Thursday, June 12, 2014
There is a sense of hastening in the air. All day, a muggy breeze rustled through the overturned leaves. The sky darkened and lightened repetitively. It never did rain. An extra-low tide afforded a feast for the seabirds. I stepped over a multitude of shells on the beach as I walked Nelly, my thoughts interrupted by the intermittent sound of cockles, crabs, mussels hurled onto rocks: the clatter of death.
We kill time in the car with audiobooks. For the past few months, we’ve been hooked on a spy series about a 14-year-old boy working for MI6. In this morning’s installment, my spine tingled as the hero was presented with a bullet-proof snowsuit for a mission he was about to embark upon. Twice last week I had the hysterical notion that, if only I could send my kids to school in bulletproof clothing, all would be well. Last Thursday on our way home from school we stopped for dozens of police cars, fire trucks, undercover police with sirens slapped on top, later learning the cause: a gunman at a nearby university. The next day, I got a text from Abbott’s school alerting me that a man brandishing a gun was nearby, and the school was on lockdown. There are many facets to the problem, but to pretend that gun regulation isn't at the core is just ignoring the facts.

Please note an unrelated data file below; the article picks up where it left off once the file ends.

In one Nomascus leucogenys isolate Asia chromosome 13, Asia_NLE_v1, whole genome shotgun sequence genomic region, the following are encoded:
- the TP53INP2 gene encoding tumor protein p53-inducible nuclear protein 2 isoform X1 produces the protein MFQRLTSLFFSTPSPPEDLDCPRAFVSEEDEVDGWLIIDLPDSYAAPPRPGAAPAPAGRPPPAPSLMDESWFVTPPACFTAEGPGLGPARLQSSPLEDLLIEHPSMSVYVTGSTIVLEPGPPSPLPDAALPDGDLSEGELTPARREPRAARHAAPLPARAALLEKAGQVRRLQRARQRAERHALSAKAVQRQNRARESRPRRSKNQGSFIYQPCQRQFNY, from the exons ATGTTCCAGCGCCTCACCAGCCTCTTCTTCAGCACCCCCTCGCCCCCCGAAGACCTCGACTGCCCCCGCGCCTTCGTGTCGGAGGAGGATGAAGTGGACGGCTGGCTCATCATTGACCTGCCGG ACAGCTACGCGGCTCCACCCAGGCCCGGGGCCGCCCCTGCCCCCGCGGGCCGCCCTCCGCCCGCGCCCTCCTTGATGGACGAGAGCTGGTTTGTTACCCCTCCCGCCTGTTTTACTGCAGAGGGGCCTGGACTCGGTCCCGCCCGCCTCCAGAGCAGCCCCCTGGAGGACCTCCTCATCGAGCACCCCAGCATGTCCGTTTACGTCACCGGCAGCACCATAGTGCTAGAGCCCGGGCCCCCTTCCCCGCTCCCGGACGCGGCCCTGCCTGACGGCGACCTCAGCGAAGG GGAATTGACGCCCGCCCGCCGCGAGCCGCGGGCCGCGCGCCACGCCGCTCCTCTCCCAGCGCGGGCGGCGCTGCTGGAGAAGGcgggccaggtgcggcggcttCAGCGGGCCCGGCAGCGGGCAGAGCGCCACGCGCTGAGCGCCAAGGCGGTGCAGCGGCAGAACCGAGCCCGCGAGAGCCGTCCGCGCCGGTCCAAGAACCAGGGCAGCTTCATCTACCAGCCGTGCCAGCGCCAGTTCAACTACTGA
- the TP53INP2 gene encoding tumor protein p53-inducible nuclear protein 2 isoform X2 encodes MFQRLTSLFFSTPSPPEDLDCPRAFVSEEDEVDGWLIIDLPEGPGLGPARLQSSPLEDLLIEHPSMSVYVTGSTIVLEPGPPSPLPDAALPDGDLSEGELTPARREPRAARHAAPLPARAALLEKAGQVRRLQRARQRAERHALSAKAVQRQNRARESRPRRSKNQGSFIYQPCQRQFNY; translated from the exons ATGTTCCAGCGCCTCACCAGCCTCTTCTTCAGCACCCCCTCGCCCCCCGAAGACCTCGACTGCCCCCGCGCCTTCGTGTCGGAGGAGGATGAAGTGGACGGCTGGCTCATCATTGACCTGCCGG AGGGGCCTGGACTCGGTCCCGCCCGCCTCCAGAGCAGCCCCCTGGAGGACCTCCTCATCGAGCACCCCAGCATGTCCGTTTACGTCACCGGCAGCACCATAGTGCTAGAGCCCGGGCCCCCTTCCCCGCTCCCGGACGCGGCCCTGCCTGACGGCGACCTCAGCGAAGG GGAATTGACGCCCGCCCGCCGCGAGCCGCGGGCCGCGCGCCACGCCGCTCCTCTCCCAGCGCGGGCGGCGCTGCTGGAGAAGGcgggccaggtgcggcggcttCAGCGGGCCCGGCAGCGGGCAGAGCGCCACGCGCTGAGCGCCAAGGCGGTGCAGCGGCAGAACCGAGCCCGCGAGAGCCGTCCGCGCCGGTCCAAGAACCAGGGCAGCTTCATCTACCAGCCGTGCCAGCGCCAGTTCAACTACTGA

This week at an end-of-the-year event at Abbott’s school, we were divided into groups, and each of us was given a card with a global issue on it from among those the sixth graders have been studying, such as hunger, poverty, global warming, health care, biodiversity, sustainability. We sat in a circle with a skein of yarn, taking turns making a connection between the issue we were randomly assigned – say, hunger – and that of another in the circle – maybe sustainability – who tossed the skein to us. We held on to a stretch of the yarn before sending it on. It formed a web between us all, and we experimented with how far the effect could be felt when one of us tugged on it.
Today was the last day of school. This summer, just like the last one and the one before that, the house will be full of boys rotating in and out. I love that our house is That House, but making it happen doesn’t come easily for me. I follow them around putting pillows back on the couch, forgotten cups in the dishwasher, shoes and socks out of Nelly’s reach, books on the stairs to go up or down, depending. Mothering them has gotten much easier since the boys were little, but I still feel a bit of panic when I think about the noise and mess and chaos ahead of us. Somehow we always figure it out, together, and I hate when summer ends.